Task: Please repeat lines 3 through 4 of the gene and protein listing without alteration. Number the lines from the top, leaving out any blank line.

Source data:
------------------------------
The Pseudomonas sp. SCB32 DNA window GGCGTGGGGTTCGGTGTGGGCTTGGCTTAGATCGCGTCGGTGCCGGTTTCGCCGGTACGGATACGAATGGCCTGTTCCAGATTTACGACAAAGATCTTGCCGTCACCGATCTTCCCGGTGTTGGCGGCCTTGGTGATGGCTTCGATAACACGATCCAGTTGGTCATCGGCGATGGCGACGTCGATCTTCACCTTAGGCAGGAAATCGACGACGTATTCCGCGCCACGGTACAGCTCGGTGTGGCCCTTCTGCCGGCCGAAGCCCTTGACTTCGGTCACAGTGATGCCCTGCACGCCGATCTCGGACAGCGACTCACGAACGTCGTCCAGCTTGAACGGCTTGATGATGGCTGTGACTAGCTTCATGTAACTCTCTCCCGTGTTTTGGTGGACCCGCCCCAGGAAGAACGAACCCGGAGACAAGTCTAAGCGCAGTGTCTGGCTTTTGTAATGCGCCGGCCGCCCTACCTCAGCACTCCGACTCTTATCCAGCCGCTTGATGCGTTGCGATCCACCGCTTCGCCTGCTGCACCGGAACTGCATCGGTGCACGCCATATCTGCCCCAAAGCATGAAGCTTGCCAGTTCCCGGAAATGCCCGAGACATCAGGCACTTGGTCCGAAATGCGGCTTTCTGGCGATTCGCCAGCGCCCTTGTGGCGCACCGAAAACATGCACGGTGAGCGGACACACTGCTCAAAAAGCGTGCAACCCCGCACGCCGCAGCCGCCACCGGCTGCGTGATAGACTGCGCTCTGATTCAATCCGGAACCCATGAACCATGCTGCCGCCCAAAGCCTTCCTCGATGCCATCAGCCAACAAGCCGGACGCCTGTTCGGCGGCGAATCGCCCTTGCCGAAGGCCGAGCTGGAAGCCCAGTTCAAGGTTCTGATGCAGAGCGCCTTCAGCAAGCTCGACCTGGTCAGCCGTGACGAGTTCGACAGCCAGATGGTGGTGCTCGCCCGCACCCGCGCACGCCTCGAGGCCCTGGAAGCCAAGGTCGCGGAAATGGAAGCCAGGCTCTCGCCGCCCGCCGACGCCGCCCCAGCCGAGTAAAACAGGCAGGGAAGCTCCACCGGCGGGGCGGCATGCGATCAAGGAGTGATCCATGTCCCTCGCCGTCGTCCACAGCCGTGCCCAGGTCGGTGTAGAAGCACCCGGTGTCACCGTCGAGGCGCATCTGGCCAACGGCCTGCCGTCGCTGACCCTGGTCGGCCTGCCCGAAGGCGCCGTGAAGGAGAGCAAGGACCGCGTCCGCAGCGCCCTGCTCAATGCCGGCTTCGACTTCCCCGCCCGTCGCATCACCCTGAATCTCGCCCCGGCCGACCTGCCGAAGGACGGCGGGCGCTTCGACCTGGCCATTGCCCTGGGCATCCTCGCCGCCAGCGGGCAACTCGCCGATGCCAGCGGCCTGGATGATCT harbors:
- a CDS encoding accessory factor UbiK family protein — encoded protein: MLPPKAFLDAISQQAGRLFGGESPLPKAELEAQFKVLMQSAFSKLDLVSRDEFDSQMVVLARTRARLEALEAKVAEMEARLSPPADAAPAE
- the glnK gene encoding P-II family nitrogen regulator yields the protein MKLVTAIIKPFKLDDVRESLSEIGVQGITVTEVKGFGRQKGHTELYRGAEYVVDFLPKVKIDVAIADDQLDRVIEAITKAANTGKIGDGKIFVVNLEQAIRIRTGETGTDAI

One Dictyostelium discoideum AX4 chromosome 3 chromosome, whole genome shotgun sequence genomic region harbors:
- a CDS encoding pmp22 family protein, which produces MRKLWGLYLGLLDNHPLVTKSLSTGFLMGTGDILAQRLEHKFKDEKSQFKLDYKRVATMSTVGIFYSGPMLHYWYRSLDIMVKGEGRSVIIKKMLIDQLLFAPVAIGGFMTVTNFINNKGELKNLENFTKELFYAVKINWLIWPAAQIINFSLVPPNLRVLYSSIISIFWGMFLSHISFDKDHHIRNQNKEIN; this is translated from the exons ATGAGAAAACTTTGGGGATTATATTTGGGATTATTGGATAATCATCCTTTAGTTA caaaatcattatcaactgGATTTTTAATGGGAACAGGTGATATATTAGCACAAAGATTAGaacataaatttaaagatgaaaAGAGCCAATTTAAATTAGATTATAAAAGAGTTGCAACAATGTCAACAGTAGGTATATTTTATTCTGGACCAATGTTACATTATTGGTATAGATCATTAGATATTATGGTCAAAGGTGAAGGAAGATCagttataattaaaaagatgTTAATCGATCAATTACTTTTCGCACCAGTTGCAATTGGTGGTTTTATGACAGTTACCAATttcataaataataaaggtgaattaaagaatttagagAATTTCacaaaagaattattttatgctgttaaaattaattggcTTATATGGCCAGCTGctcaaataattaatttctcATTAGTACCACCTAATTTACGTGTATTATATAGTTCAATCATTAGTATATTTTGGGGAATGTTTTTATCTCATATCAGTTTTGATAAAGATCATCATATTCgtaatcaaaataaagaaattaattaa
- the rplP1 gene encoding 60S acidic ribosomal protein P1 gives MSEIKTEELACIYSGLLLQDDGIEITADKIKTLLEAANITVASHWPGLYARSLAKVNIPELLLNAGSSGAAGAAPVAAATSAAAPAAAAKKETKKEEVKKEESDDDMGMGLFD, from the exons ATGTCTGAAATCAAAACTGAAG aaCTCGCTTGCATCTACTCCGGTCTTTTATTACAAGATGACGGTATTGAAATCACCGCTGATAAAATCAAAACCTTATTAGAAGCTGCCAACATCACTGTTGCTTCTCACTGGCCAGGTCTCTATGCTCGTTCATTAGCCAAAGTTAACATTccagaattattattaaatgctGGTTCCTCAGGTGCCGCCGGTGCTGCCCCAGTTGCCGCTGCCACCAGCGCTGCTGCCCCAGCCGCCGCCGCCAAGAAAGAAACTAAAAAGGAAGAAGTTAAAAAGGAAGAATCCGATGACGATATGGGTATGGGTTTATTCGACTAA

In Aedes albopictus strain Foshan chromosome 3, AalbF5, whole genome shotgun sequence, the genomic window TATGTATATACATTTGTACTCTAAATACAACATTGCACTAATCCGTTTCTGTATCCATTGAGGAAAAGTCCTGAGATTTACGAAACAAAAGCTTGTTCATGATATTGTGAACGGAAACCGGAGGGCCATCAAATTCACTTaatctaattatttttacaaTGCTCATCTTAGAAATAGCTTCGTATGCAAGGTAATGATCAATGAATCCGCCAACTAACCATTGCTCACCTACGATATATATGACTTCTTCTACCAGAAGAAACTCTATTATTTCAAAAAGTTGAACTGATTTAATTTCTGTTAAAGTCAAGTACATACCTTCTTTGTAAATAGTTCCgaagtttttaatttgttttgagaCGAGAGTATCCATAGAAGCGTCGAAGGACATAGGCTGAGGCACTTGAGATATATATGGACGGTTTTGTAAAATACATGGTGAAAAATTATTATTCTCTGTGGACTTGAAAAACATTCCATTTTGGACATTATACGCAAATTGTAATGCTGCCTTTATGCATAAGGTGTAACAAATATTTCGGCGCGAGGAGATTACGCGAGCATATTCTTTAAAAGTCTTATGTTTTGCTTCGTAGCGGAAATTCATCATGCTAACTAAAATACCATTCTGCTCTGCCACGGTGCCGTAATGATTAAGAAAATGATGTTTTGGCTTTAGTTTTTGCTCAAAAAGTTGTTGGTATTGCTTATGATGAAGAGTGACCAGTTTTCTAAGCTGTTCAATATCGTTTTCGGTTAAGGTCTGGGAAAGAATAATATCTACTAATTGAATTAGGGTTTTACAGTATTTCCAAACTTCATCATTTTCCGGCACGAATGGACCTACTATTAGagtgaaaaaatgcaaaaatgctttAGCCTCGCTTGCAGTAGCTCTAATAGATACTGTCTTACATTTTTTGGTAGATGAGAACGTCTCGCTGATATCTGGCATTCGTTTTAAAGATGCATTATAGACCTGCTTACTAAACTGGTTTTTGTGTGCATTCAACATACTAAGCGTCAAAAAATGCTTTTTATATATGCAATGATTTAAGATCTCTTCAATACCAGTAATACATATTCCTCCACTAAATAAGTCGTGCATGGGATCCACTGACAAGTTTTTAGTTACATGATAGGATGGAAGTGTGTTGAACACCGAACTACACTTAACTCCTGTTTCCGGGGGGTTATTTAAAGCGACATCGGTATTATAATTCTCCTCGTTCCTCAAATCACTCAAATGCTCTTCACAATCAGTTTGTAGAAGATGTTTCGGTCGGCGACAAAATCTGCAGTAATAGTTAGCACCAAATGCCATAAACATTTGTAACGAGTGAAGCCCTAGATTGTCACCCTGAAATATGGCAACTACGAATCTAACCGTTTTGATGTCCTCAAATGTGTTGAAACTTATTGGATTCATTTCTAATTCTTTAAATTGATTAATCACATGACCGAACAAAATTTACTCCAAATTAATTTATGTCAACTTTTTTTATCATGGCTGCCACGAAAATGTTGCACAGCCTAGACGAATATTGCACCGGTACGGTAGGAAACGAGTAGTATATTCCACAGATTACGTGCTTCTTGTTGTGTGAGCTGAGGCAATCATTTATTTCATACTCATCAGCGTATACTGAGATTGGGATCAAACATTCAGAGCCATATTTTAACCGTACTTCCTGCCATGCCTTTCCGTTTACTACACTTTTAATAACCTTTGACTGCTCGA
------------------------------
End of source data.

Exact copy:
- the glnK gene encoding P-II family nitrogen regulator yields the protein MKLVTAIIKPFKLDDVRESLSEIGVQGITVTEVKGFGRQKGHTELYRGAEYVVDFLPKVKIDVAIADDQLDRVIEAITKAANTGKIGDGKIFVVNLEQAIRIRTGETGTDAI

One Dictyostelium discoideum AX4 chromosome 3 chromosome, whole genome shotgun sequence genomic region harbors: